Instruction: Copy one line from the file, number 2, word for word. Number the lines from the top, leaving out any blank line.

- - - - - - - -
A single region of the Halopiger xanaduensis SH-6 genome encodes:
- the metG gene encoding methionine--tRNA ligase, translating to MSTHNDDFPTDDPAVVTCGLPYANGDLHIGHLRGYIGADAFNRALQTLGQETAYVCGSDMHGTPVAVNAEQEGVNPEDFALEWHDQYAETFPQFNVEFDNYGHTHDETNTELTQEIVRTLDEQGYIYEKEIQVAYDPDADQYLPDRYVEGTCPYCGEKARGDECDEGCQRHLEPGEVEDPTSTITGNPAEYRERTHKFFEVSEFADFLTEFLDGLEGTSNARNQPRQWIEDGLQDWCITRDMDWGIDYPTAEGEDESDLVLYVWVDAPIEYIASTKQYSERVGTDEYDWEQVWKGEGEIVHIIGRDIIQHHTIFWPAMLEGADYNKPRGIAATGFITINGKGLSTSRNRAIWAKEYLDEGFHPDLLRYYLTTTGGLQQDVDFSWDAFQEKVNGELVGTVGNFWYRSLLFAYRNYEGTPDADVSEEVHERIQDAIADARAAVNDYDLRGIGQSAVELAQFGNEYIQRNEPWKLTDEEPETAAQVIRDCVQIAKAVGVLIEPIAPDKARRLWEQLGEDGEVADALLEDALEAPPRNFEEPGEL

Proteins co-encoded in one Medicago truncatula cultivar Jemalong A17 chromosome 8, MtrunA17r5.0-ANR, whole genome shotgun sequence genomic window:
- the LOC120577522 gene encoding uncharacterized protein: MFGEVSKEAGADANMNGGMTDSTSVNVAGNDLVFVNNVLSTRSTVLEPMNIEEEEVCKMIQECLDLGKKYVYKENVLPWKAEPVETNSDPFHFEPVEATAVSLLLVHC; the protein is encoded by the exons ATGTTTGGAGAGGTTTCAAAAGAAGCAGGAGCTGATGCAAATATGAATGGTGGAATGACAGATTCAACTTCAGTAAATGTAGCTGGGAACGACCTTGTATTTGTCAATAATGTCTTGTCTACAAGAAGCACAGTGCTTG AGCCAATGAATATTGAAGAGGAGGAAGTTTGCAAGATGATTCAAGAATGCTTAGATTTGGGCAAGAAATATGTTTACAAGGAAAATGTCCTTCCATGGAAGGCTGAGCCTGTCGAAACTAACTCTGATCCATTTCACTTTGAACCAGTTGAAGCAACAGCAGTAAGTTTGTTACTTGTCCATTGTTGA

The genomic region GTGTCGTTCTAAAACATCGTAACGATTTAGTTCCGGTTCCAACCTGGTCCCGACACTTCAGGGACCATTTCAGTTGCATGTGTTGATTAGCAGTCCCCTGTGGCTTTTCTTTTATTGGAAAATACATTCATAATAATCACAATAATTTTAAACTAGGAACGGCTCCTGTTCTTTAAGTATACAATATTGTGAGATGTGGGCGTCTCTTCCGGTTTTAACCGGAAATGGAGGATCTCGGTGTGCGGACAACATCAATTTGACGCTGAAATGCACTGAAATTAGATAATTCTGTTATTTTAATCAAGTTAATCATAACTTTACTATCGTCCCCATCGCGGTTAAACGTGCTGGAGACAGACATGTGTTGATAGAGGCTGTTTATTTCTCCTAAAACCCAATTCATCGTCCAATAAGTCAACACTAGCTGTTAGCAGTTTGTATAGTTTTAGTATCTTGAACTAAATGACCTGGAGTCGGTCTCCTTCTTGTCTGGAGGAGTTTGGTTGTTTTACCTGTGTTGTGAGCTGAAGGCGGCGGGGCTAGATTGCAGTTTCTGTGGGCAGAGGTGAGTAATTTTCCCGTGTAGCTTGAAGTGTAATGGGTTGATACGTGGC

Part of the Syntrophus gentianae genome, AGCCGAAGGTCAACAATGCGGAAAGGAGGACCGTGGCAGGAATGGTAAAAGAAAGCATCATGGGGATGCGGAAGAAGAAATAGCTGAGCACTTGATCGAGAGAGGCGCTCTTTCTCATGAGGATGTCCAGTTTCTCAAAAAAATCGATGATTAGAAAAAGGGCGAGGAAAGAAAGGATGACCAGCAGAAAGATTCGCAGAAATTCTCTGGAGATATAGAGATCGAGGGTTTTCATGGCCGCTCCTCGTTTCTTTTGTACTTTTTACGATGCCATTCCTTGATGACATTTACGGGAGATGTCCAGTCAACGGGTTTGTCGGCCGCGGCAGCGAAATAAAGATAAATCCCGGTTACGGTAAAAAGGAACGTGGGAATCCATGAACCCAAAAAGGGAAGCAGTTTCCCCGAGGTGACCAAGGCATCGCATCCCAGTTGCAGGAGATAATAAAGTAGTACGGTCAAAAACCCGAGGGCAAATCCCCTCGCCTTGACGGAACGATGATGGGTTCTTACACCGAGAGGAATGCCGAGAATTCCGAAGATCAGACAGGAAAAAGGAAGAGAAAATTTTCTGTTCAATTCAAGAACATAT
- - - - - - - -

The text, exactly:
- the metG gene encoding methionine--tRNA ligase, translating to MSTHNDDFPTDDPAVVTCGLPYANGDLHIGHLRGYIGADAFNRALQTLGQETAYVCGSDMHGTPVAVNAEQEGVNPEDFALEWHDQYAETFPQFNVEFDNYGHTHDETNTELTQEIVRTLDEQGYIYEKEIQVAYDPDADQYLPDRYVEGTCPYCGEKARGDECDEGCQRHLEPGEVEDPTSTITGNPAEYRERTHKFFEVSEFADFLTEFLDGLEGTSNARNQPRQWIEDGLQDWCITRDMDWGIDYPTAEGEDESDLVLYVWVDAPIEYIASTKQYSERVGTDEYDWEQVWKGEGEIVHIIGRDIIQHHTIFWPAMLEGADYNKPRGIAATGFITINGKGLSTSRNRAIWAKEYLDEGFHPDLLRYYLTTTGGLQQDVDFSWDAFQEKVNGELVGTVGNFWYRSLLFAYRNYEGTPDADVSEEVHERIQDAIADARAAVNDYDLRGIGQSAVELAQFGNEYIQRNEPWKLTDEEPETAAQVIRDCVQIAKAVGVLIEPIAPDKARRLWEQLGEDGEVADALLEDALEAPPRNFEEPGEL